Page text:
Let’s start with two recent events that highlight the damage American capitalism has done to American political institutions. I’m talking about the appearances of Jamie Dimon before the Senate Banking Committee on June 13 and the House Financial Services Committee on June 19.
Dimon is chairman and CEO of JPMorgan Chase, the largest bank in the U.S., with assets over $2 trillion. He is a familiar figure on TV, with his elegantly coiffed white hair and serene demeanor. He is widely and lavishly praised (even by President Obama) for his financial wisdom.
Dimon had been summoned to explain his bank’s recent loss of $2-3 billion dollars in risky trades at its London branch. (Current estimates of the loss range from $6-9 billion.)
All these investigations should remind us that the weak Dodd-Frank reform law of 2010 has left JPMorgan Chase and other Wall Street giants too big to fail (TBTF). The financial world knows the U.S. government will bail them out if they go broke, just as it did in 2008.
Their TBTF status raises their credit rating and lowers their borrowing costs. In the case of JPMorgan Chase, this amounts to a $14 billion government subsidy, according to an article in Bloomberg.com (“Dear Mr. Dimon, Is Your Bank Getting Corporate Welfare?”).
Republican senators on the Banking Committee received Dimon with a fawning frenzy. For instance, Sen. Bob Corker (R-Tenn.) asked Dimon, “What would you do to make our system safer?” And Sen. Mike Crapo (R-Ida.) asked, “What should the function of regulators be?” Sen. Jim DeMint (R-South Carolina) solicited Dimon’s “ideas on what you think we need to do.” It was like a delegation of hens imploring the fox for his recipe.
JPMorgan Chase, described by President Obama as “one of the best managed banks,” is a habitual criminal. Try googling “JPMorgan Chase crimes.” I stopped counting after finding $6 billion in settlements for various kinds of bid-rigging, bribery and fraud. In a decent, law-abiding country that values accountability, Dimon’s corrupt firm would have been shut down.
The Senate committee was roundly criticized for its obsequious behavior. Perhaps as a result, when Dimon went before before the House Financial Services Committee six days later, several members of both parties asked critical questions.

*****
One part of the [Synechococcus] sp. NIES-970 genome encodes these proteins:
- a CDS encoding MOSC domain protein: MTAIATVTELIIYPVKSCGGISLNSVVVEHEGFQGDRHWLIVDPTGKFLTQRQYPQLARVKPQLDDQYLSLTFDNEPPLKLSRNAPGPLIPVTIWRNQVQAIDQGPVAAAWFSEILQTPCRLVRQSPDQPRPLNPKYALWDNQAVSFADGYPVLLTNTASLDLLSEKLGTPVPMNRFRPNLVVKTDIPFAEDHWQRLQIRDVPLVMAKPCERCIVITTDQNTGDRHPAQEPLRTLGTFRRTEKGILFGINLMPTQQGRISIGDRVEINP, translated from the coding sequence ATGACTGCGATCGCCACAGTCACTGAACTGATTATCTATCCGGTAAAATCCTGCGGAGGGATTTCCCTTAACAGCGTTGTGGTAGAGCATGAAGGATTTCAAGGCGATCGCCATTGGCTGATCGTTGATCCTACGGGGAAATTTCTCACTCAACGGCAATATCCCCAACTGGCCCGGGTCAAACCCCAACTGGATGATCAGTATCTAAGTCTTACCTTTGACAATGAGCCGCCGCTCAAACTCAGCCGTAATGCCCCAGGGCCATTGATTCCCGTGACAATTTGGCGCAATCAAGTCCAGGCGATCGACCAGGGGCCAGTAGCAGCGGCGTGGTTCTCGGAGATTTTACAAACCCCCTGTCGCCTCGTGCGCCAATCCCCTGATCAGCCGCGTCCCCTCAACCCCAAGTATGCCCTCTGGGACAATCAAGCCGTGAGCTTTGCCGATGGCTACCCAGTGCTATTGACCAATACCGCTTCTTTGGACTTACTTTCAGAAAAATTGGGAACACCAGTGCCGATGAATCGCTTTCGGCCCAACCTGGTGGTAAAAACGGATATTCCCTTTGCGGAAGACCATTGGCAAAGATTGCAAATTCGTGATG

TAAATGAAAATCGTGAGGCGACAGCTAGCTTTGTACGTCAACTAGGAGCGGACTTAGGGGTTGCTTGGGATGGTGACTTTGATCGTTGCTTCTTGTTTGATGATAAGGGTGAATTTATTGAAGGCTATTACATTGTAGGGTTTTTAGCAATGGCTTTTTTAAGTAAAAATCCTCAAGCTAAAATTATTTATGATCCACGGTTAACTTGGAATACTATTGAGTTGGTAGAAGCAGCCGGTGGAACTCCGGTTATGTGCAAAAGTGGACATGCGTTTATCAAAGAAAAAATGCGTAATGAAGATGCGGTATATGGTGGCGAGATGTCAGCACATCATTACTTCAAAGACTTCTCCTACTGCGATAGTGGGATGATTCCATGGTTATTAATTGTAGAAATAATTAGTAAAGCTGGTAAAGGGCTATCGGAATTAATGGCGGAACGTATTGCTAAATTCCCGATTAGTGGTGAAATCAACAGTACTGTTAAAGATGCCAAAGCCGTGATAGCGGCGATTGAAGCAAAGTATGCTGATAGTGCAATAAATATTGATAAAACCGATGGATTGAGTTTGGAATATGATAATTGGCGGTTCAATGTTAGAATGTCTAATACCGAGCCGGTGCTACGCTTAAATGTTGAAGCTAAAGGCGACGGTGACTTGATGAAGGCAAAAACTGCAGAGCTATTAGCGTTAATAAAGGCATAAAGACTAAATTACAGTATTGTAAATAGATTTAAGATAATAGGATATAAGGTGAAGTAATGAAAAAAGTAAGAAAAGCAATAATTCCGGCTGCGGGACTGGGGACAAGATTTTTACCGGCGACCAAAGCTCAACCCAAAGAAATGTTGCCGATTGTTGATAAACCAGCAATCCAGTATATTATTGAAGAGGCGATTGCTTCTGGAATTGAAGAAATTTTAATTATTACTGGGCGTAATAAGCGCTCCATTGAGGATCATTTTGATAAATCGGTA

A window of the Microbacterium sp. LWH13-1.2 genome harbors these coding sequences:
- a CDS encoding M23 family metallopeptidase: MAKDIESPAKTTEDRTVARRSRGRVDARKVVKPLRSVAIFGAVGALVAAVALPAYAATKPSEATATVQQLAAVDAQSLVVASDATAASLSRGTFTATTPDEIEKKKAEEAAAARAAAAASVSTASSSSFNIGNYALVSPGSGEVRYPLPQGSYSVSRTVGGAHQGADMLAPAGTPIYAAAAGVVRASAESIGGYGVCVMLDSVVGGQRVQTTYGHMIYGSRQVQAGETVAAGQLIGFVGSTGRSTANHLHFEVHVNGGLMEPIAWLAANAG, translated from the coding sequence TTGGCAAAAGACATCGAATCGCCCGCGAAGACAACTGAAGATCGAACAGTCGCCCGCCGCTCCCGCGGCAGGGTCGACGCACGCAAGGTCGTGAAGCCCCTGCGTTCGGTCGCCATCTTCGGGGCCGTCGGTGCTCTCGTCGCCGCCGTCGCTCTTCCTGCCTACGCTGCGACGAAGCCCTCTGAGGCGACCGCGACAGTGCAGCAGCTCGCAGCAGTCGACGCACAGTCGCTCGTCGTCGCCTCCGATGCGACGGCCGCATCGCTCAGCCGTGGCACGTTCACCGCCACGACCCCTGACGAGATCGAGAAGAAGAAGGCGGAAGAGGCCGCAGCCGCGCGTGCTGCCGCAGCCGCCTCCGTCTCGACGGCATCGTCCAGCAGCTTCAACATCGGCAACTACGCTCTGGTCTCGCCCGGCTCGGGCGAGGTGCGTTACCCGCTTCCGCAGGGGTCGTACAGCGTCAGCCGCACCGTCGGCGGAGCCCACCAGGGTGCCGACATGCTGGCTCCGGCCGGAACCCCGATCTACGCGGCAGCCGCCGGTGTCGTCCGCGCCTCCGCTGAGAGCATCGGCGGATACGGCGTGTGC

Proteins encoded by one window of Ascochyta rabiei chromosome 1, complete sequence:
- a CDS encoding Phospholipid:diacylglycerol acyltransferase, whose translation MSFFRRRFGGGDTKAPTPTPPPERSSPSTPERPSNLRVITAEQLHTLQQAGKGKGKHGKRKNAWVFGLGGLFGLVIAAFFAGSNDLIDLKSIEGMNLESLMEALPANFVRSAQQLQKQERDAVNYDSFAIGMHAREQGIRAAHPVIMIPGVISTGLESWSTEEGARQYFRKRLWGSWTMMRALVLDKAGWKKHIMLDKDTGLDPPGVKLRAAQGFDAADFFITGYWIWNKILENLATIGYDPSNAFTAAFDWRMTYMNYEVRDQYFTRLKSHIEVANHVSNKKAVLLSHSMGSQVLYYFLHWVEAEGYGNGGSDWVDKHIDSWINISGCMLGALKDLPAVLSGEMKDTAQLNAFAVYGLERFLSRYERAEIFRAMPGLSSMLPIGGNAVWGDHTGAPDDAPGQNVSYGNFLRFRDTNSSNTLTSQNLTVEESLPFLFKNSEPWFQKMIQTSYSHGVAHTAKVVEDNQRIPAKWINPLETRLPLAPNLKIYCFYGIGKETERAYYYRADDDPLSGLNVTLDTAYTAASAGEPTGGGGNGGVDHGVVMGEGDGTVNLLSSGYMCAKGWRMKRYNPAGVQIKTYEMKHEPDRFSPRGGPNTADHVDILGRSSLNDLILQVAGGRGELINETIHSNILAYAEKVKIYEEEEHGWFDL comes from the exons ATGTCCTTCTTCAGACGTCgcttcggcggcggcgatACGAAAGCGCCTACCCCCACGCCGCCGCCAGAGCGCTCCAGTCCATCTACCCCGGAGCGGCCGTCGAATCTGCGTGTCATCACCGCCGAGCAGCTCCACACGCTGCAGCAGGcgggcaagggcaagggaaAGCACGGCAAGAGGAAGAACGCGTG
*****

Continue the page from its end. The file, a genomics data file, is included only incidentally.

However, committee chairman Rep. Spencer Bachus (R-Alabama) was watching his back. Bachus, “who has received more money from JPMorgan Chase than any other donor except one over his career … consistently interrupted even members of his own party when they went too hard on Dimon” (npr.org). In a newspaper interview in 2010, after he was appointed committee chair, Bachus said: “My view is that Washington and the regulators are there to serve the banks.”
Lying within Bachus’s 6th district are parts of Jefferson County that include the suburbs of his native Birmingham. In 1997, JPMorgan Chase sold Jefferson County a financing package for a $300-million sewer project. The package included derivatives that went bad, leaving the county with $3 billion in debt. This led the county in 2010 to declare the largest municipal bankruptcy in U.S. history.
According to Bloomberg News, “In 2009, JPMorgan agreed to a $722 million settlement with the Securities and Exchange Commission over payments its bankers allegedly made to people tied to (Jefferson) county politicians to win (the financing contract).”
This sordid crime against his home town did not deflect Rep. Bachus from his mission to “serve” Jamie Dimon’s bank.
There’s nothing very special about this “Mr. Dimon goes to Washington” story. It’s business as usual in the moral swamp that is the government of the United States. And it’s the logical, predictable outcome of a capitalist political system.
In a capitalist political system, the primary role of a national government is to protect and facilitate a national market in which firms operate with a minimum of government intervention. Competition and economies of scale result in huge corporations as dominant social institutions.
Money is power — it commands not only goods and services in private markets, but also the services of those who govern. Only those who control large corporations can provide the money politicians need to campaign for national office in the world’s largest economy.
So, in a capitalist political system, the primary role of government is to nurture a private market that will in turn subordinate government to the profits of the wealthy minority who control large corporations.
Why would any society want to do this? Ask our two political parties.
Brian Cooney is emeritus professor of philosophy at Centre College.